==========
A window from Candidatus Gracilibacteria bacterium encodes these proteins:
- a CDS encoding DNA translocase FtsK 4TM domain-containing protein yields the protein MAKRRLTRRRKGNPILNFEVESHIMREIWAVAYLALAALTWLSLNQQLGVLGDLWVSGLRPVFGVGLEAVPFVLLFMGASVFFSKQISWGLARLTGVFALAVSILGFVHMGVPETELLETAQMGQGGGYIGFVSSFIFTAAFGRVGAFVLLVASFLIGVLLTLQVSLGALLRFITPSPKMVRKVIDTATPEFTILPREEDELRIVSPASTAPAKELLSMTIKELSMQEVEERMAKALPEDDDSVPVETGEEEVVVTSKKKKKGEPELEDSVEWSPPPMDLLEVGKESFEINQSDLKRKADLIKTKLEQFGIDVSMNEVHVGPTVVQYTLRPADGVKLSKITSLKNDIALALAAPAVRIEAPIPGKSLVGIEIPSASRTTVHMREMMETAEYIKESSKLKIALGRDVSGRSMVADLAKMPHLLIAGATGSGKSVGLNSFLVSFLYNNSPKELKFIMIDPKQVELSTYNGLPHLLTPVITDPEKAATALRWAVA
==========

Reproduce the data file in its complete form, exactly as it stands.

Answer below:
A window from Candidatus Gracilibacteria bacterium encodes these proteins:
- a CDS encoding DNA translocase FtsK 4TM domain-containing protein yields the protein MAKRRLTRRRKGNPILNFEVESHIMREIWAVAYLALAALTWLSLNQQLGVLGDLWVSGLRPVFGVGLEAVPFVLLFMGASVFFSKQISWGLARLTGVFALAVSILGFVHMGVPETELLETAQMGQGGGYIGFVSSFIFTAAFGRVGAFVLLVASFLIGVLLTLQVSLGALLRFITPSPKMVRKVIDTATPEFTILPREEDELRIVSPASTAPAKELLSMTIKELSMQEVEERMAKALPEDDDSVPVETGEEEVVVTSKKKKKGEPELEDSVEWSPPPMDLLEVGKESFEINQSDLKRKADLIKTKLEQFGIDVSMNEVHVGPTVVQYTLRPADGVKLSKITSLKNDIALALAAPAVRIEAPIPGKSLVGIEIPSASRTTVHMREMMETAEYIKESSKLKIALGRDVSGRSMVADLAKMPHLLIAGATGSGKSVGLNSFLVSFLYNNSPKELKFIMIDPKQVELSTYNGLPHLLTPVITDPEKAATALRWAVA